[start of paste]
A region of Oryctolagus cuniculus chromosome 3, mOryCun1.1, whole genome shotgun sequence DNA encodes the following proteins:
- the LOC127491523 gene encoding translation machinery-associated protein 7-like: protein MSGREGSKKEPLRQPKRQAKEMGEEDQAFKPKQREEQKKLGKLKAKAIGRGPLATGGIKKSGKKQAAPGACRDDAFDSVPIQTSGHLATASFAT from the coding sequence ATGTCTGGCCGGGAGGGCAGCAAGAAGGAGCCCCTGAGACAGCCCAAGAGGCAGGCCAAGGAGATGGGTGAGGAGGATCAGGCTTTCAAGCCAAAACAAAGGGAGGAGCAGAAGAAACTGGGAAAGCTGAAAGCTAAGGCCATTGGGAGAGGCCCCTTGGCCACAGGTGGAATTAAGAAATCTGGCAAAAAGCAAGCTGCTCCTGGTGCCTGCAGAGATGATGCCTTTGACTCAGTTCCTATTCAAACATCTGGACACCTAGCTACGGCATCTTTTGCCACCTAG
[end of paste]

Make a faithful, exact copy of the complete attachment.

A region of Oryctolagus cuniculus chromosome 3, mOryCun1.1, whole genome shotgun sequence DNA encodes the following proteins:
- the LOC127491523 gene encoding translation machinery-associated protein 7-like: protein MSGREGSKKEPLRQPKRQAKEMGEEDQAFKPKQREEQKKLGKLKAKAIGRGPLATGGIKKSGKKQAAPGACRDDAFDSVPIQTSGHLATASFAT from the coding sequence ATGTCTGGCCGGGAGGGCAGCAAGAAGGAGCCCCTGAGACAGCCCAAGAGGCAGGCCAAGGAGATGGGTGAGGAGGATCAGGCTTTCAAGCCAAAACAAAGGGAGGAGCAGAAGAAACTGGGAAAGCTGAAAGCTAAGGCCATTGGGAGAGGCCCCTTGGCCACAGGTGGAATTAAGAAATCTGGCAAAAAGCAAGCTGCTCCTGGTGCCTGCAGAGATGATGCCTTTGACTCAGTTCCTATTCAAACATCTGGACACCTAGCTACGGCATCTTTTGCCACCTAG